WASHINGTON — The head of Air Combat Command wants to see the US Air Force build up its inventory of F-35s quicker than planned, but its civilian head signaled Wednesday that it might not be feasible in the current fiscal climate.
Speaking to the press on Tuesday, Gen. Herbert "Hawk" Carlisle said he was concerned about the service's current F-35 buy rate, which hovers in the 40s until fiscal 2021 when that number jumps up to 60. Carlisle stated he would like the Air Force to buy at least 60 aircraft per year in the near term to replace legacy aircraft that is aging out.
But in an interview with Defense News and sister publication Air Force Times, Air Force Secretary Deborah Lee James said boosting the number of active-duty airmen is currently a bigger priority than ramping up the F-35 buy.
"It's all a matter of money. I would love to increase the buy also, but I don't see that as more urgent than staying the course to increase our end strength, for example," she said in an interview Wednesday. "Increasing that end strength is the top thing. We think it's the top thing for all of our senior leaders."
The Air Force is facing a variety of demands, James added, and there simply may not be space in the budget to afford any more F-35s.
"Realistically speaking, given that we've had so much difficulty getting sequestration lifted, I worry about the money. I'm not sure where the money would come from," she said.
Carlisle noted Aug. 2 that increasing the number of F-35s bought would boost economic order quantity, bringing the cost per jet closer to its $85 million target. On the other hand, moving slowly could lead to the Air Force spending more money upgrading fourth-generation airplanes that would otherwise be removed from service.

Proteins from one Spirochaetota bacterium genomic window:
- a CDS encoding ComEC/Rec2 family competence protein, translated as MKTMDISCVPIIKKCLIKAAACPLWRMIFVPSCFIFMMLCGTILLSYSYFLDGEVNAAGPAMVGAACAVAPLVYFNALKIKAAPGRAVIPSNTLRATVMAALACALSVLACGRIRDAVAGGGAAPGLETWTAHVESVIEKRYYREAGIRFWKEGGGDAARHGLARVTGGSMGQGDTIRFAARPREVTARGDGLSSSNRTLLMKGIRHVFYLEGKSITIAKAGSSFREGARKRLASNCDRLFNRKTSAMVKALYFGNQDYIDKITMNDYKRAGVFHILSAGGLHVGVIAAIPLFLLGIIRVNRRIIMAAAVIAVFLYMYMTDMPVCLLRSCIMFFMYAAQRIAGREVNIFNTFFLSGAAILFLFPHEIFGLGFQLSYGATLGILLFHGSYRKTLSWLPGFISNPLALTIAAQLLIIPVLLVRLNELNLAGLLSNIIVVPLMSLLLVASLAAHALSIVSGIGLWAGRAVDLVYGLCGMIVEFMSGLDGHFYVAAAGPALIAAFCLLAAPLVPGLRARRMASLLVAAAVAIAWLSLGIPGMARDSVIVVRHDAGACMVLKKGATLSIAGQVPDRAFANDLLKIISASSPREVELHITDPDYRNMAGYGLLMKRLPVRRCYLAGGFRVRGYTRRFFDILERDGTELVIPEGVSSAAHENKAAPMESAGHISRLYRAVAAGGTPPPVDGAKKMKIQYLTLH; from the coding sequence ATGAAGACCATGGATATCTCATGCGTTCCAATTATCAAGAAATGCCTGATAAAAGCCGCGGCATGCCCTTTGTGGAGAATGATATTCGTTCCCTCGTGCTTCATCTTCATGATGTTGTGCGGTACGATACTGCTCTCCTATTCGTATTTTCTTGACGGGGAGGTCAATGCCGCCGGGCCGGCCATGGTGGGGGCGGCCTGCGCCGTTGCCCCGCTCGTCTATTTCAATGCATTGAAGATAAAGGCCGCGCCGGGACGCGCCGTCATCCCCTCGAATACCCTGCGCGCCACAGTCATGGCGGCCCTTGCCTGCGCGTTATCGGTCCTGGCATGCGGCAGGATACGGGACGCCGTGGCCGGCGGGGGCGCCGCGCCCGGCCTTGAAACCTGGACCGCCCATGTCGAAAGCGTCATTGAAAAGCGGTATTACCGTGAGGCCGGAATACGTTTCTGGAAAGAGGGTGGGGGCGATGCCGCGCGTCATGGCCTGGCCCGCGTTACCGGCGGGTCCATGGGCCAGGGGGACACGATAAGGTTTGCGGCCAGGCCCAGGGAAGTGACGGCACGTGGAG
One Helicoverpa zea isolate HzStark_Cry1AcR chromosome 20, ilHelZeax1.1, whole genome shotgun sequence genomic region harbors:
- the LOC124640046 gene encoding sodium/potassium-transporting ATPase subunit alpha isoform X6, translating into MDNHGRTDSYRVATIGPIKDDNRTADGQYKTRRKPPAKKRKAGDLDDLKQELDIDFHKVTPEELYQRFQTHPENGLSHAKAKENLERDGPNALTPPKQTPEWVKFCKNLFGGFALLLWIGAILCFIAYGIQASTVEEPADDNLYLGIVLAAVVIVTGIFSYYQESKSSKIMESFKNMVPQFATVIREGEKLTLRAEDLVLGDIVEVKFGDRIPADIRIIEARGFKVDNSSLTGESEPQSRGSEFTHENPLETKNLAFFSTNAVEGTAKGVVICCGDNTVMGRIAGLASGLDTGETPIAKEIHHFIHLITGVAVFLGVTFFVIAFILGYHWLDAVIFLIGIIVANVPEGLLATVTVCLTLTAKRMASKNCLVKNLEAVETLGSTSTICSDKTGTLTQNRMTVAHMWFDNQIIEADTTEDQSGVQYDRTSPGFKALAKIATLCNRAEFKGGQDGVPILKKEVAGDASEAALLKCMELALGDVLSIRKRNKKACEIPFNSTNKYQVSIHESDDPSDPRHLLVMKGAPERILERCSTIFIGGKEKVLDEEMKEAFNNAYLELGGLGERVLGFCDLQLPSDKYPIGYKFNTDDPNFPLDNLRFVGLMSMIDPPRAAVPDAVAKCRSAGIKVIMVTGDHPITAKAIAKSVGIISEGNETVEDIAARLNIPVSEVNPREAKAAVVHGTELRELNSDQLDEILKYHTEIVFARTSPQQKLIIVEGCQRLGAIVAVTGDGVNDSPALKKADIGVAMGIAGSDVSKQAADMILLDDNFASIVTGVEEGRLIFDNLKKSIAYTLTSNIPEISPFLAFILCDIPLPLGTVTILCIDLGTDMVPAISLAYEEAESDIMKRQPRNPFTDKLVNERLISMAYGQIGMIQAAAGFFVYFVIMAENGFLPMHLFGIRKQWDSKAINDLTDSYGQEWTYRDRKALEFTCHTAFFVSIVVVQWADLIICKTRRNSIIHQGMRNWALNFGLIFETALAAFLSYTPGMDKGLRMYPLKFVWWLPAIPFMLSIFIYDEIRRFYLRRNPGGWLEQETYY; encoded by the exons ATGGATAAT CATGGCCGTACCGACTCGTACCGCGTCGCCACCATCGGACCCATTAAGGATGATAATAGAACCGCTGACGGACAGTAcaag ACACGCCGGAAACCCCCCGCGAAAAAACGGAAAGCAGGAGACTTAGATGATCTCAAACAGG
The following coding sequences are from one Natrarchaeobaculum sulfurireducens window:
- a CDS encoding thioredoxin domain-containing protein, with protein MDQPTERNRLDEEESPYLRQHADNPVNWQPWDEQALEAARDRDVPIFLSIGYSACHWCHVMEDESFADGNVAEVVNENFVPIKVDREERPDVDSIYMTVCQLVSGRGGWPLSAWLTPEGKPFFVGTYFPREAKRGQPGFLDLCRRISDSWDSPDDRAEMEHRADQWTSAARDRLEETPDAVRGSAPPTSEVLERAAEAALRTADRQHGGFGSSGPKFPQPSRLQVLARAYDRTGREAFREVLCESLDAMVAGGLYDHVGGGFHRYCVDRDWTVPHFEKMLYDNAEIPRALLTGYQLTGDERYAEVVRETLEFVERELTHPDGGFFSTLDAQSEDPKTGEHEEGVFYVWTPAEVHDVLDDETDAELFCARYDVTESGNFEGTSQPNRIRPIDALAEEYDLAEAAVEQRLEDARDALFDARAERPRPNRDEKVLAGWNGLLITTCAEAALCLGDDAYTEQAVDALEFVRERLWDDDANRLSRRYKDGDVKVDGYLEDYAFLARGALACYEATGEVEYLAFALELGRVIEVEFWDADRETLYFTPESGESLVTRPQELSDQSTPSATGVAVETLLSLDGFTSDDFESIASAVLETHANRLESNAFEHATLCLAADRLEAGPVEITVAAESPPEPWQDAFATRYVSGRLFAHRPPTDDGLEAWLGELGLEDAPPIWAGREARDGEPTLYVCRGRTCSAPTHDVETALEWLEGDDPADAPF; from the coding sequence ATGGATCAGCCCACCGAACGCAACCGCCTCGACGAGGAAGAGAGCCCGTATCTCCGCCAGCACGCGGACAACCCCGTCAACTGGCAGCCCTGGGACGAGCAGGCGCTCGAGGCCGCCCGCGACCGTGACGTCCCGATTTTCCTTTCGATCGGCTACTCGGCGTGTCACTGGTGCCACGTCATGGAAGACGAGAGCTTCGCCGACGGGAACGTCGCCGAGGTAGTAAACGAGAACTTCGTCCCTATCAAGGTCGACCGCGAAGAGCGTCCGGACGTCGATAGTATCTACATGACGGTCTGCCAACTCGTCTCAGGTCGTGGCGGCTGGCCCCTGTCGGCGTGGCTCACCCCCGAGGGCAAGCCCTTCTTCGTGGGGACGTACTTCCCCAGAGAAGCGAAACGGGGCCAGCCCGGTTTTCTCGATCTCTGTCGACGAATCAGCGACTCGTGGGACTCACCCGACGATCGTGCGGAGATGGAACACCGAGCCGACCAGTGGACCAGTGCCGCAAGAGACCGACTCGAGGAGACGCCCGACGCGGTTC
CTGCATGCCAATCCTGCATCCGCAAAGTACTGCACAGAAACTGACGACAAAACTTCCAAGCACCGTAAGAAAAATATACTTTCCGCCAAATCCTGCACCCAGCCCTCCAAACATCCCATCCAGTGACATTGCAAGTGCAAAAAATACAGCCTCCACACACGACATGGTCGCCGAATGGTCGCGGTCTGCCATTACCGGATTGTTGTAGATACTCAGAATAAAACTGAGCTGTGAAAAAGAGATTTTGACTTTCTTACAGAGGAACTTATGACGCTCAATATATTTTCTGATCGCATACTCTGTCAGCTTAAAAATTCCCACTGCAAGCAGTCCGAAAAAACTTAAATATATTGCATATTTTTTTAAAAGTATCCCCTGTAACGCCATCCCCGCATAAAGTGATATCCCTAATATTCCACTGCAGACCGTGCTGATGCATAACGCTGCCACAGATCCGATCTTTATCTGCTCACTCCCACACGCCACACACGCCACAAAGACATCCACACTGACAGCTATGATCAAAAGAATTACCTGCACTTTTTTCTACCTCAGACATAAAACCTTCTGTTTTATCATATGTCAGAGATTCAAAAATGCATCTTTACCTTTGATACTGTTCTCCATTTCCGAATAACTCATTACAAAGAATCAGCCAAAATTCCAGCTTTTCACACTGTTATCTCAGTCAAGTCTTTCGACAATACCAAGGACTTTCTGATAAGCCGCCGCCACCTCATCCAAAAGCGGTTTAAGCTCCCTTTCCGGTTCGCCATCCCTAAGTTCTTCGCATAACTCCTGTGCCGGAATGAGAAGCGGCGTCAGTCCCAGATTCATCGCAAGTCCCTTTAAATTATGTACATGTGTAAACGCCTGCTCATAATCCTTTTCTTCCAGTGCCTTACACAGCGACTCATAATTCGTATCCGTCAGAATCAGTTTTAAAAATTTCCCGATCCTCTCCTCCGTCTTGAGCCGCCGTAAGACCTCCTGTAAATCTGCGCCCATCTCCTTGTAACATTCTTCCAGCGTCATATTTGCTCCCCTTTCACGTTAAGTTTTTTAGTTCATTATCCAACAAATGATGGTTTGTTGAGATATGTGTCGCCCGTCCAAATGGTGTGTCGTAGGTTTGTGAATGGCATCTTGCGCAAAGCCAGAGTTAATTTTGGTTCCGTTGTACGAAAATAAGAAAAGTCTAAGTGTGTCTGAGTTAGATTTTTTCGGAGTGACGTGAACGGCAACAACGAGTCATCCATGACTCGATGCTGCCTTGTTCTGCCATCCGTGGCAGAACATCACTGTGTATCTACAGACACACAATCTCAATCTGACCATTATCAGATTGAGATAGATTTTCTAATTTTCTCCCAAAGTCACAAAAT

"I need more [F-35s] sooner to replace legacy airplanes and airplanes that are going to require money to do service life extension and do capability increases if I don't replace the F-35," he said. "So I would like to see the numbers go up to at least 60 if I can. Eighty would be optimum, but given the fiscal constraints that we're in today, 80 would be very, very hard to get to."
The Heritage Foundation, a conservative think tank, released a report on Aug. 4 recommending that the Air Force procure its full 1,763-aircraft program of record throughout the life of the program. Once full-rate production starts, the aircraft will be cost-competitive with other fighters while outclassing them in nearly all capabilities, said John Venable, the senior defense fellow who wrote the report.
"The Air Force is currently deferring the purchase/cashing in on F-35As to pay for other critical needs that have gone unfunded or underfunded by Congress," Venable wrote, referencing the service's fiscal 2017 budget, which reduced its buy of F-35As by five aircraft when compared to the previous year's plan. "That practice needs to end immediately."
But buying more than planned probably isn't in the cards, at least in the near term, said Richard Aboulafia, an analyst with the aerospace and defense expertise firm Teal Group.
Boosting the buy in 2018 is an unlikely prospect because the Air Force would have to take money from other procurement accounts in order to do so, he said. Even then, it has few options. The service cannot make big cuts to its KC-46 tanker program without breaking its fixed-priced contracting agreement. Slashing other procurement programs like the T-X trainer and Joint Surveillance Target Attack Radar System would not yield enough cash to meaningfully increase procurement.
"You're left with two choices," Aboulafia said. "You either grow the top-line [budget] — good luck with that — or you take cash away from the bomber, which doesn't appear to be likely."
Ramping up to a rate of 60 per year in 2021 is still the current plan, James said, but that could change.
"We're working our way through the next five year plan, the [program objective memorandum] that we're putting together right now, and everything in that POM at this point is still up for discussion," she said.
Valerie Insinna is Defense News' air warfare reporter. She previously worked the Navy/congressional beats for Defense Daily, which followed almost three years as a staff writer for National Defense Magazine. Prior to that, she worked as an editorial assistant for the Tokyo Shimbun’s Washington bureau.